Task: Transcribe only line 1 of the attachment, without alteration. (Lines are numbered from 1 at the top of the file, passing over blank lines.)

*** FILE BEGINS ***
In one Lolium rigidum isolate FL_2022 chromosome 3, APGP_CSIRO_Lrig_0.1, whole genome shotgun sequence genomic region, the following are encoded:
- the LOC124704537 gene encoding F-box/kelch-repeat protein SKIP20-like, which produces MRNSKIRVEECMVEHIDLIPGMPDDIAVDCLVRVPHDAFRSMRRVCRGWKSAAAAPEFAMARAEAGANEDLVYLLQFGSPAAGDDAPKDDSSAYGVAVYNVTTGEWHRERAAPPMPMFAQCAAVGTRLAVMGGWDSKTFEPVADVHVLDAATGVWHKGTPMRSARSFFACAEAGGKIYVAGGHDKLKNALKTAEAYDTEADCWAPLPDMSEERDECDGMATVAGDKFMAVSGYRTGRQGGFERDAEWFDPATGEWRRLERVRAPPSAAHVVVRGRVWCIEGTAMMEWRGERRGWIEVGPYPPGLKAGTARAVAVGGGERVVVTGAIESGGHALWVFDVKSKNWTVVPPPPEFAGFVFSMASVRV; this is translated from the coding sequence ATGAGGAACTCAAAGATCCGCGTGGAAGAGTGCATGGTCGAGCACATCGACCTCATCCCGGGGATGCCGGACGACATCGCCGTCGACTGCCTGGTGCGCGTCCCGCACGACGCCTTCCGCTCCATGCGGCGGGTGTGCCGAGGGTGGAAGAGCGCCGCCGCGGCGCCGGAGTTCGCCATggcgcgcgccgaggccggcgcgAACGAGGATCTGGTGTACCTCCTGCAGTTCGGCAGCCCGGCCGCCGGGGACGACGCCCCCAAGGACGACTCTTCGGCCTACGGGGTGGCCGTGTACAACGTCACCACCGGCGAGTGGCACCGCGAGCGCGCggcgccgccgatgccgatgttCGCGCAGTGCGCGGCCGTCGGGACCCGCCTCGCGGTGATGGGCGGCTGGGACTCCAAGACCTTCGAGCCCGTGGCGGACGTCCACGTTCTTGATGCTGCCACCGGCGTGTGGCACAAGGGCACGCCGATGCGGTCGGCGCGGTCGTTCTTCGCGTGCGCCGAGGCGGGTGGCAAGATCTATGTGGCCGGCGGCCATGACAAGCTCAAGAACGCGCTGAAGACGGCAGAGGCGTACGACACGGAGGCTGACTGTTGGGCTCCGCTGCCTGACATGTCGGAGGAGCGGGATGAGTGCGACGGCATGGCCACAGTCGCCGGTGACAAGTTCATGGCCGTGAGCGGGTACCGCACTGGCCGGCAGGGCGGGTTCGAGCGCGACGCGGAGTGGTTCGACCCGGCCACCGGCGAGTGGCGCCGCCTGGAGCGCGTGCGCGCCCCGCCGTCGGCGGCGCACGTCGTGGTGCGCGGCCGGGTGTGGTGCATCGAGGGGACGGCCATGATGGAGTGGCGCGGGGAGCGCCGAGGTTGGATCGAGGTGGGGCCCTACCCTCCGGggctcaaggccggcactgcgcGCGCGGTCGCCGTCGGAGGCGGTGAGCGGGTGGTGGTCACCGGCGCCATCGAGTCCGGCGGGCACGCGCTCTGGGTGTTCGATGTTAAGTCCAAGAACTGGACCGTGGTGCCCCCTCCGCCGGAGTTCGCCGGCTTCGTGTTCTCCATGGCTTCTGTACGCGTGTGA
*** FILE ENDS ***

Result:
In one Lolium rigidum isolate FL_2022 chromosome 3, APGP_CSIRO_Lrig_0.1, whole genome shotgun sequence genomic region, the following are encoded: